In recent years, the issue of gender neutrality in kids’ worlds has had increasing attention from the media. In some cases, the kids themselves have drawn attention to the issue. In 2011, a young girl called Riley voiced her opinion on the types of toys she sees surrounding her in a toyshop, making her YouTube video go viral with over 5 million views. She says “it’s not fair for all the girls to buy princesses and the boys to buy superheroes… the girls want superheroes AND the boys want superheroes .”
As experts in the kids, youth and family industry, we know that Riley is not alone in her thoughts. We often run focus groups with kids and teens and the answers to our questions reveal all types of in-built gender stereotypes from the types of toys the boys and girls should play with, to the types of jobs they aspire to have when they grow up.
A recent BBC Two documentary ‘No More Boys and Girls: Can Our Kids Go Gender Free?’ looks at the opinions of seven year olds in a school on the Isle of Wight and revealed some striking differences between how they view their own gender versus their counterparts.
It is suggested that the anatomy of kids’ brains are almost identical between the sexes at the younger ages – so are these gender based opinions a result of how we treat our kids, and what influence, if any, will it have on their futures? Is it all a natural part of growing up or will it have any influence on our youngsters in the future? Is calling your daughter ‘a princess’ and your son ‘a champ’ a simple positive reinforcement or is this, in some way, encouraging a self-fulfilling prophecy for their futures?
The BBC Two documentary went on to suggest that how kids view themselves has a subsequent negative effect on academic development and the way they interact with others. The boys’ perception that they should be ‘strong and shouldn’t cry’ meant that they struggled to express their emotions, whilst the girls perception of themselves as being ‘pretty and less strong’ contributed to a lower self-esteem and a lower likelihood to attempt numerical challenges. The documentary went on to experiment with removing all instances of gender within the school and was successful in breaking down the confidence barriers among the girls and the emotional barriers among the boys, suggesting that the way we interact with our kids has a deeper influence on their longer term development .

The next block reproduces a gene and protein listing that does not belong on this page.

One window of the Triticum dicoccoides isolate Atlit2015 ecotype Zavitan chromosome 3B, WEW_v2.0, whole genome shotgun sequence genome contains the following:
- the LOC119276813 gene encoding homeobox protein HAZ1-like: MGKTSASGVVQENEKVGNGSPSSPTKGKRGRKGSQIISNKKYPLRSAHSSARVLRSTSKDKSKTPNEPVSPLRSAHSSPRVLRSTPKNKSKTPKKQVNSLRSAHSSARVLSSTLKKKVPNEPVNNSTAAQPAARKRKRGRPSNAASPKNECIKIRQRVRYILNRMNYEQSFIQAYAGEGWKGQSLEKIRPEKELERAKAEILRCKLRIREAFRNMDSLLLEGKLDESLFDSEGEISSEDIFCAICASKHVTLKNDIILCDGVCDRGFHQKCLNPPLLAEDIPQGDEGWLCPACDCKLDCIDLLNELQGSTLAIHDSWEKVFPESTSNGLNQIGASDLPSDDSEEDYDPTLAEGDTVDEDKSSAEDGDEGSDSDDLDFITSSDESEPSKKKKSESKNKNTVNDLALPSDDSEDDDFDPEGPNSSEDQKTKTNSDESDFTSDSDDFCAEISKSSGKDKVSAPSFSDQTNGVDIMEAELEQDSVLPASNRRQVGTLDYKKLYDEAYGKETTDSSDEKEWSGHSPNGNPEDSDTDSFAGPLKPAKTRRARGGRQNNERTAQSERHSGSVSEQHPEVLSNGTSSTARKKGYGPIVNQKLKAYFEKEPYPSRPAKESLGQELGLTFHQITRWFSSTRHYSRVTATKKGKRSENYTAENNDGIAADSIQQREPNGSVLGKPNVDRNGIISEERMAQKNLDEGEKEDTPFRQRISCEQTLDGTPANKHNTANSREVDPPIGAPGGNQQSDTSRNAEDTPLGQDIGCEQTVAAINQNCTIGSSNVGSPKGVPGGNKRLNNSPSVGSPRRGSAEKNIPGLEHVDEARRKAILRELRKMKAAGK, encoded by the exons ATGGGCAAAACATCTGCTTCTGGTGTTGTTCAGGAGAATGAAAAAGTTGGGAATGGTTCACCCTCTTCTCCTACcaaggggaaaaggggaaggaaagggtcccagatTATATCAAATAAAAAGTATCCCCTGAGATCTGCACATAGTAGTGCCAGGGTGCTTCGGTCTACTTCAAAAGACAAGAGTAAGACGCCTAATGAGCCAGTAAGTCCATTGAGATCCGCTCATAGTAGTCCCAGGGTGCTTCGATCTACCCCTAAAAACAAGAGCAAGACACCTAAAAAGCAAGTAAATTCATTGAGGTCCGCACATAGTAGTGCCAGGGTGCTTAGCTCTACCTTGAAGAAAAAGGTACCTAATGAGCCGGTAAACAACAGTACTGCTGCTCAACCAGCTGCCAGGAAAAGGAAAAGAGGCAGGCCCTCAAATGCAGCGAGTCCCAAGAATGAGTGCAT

Even among some of the older ages, we see some stark differences in how girls and boys perceive themselves. Our Youth Squads segmentation across all 7-14 year olds has revealed that the largest boys Squad is primarily defined by success and popularity, making up nearly a quarter of all boys aged 7-14 (Ambitious All-Stars, 24% of all boys aged 7-14) whilst over 1 in 10 girls aged 9-14 fall into a squad who fear judgement and are more insecure (Material Mimics, 16% of all girls 7-14).
Following the experiment run by the BBC, it seems that a removal of gender labels is likely to have a positive effect on kids’ perceptions of themselves and their subsequent development and we, as a society, have already taken steps to change this. In September 2017, retailer John Lewis announced they were removing any labelling of boys and girls on children’s clothing and other high-street retailers such as H&M and Zara have released unisex clothing collections as well [3,4].
Even within the toy world, LEGO have begun to market their products more towards girls as well as boys by releasing ‘LEGO Ideas Women of NASA range’, to inspire and educate the girls about ground breaking women in STEM subjects (Science, Technology, Engineering and Mathematics) .
Although retailers are becoming more inclusive of all genders, some were still met by a backlash from the public suggesting that we still have some way to go in changing young Riley’s opinion that “the companies try and trick the girls into buying the pink stuff instead of stuff that boys want to buy” [1,3]. Nevertheless, small changes in the present can lead to big changes in the future, and we all have a part to play in increasing gender neutrality when interacting with kids around us.
Written by: Monika Gorasia
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